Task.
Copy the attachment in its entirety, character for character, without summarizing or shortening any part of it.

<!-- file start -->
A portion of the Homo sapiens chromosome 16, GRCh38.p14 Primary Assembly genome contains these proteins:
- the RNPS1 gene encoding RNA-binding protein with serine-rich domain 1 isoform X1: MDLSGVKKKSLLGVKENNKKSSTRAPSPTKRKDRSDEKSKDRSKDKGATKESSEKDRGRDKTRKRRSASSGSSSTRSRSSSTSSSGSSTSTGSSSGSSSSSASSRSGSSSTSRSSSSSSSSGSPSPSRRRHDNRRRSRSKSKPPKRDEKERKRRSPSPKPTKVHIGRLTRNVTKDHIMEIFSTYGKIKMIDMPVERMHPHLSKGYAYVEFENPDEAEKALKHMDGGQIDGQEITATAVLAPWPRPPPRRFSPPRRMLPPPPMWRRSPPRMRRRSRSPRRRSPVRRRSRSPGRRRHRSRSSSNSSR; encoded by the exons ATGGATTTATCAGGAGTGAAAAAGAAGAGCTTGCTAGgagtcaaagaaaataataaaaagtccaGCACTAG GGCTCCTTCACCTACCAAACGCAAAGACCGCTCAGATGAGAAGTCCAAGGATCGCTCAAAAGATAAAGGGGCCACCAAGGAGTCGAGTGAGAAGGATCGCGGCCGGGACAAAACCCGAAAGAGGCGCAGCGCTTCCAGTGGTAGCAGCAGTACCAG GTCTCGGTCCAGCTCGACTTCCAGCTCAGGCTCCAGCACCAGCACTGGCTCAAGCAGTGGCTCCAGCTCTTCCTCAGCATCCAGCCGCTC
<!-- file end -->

A portion of the Homo sapiens chromosome 16, GRCh38.p14 Primary Assembly genome contains these proteins:
- the RNPS1 gene encoding RNA-binding protein with serine-rich domain 1 isoform X1: MDLSGVKKKSLLGVKENNKKSSTRAPSPTKRKDRSDEKSKDRSKDKGATKESSEKDRGRDKTRKRRSASSGSSSTRSRSSSTSSSGSSTSTGSSSGSSSSSASSRSGSSSTSRSSSSSSSSGSPSPSRRRHDNRRRSRSKSKPPKRDEKERKRRSPSPKPTKVHIGRLTRNVTKDHIMEIFSTYGKIKMIDMPVERMHPHLSKGYAYVEFENPDEAEKALKHMDGGQIDGQEITATAVLAPWPRPPPRRFSPPRRMLPPPPMWRRSPPRMRRRSRSPRRRSPVRRRSRSPGRRRHRSRSSSNSSR; encoded by the exons ATGGATTTATCAGGAGTGAAAAAGAAGAGCTTGCTAGgagtcaaagaaaataataaaaagtccaGCACTAG GGCTCCTTCACCTACCAAACGCAAAGACCGCTCAGATGAGAAGTCCAAGGATCGCTCAAAAGATAAAGGGGCCACCAAGGAGTCGAGTGAGAAGGATCGCGGCCGGGACAAAACCCGAAAGAGGCGCAGCGCTTCCAGTGGTAGCAGCAGTACCAG GTCTCGGTCCAGCTCGACTTCCAGCTCAGGCTCCAGCACCAGCACTGGCTCAAGCAGTGGCTCCAGCTCTTCCTCAGCATCCAGCCGCTC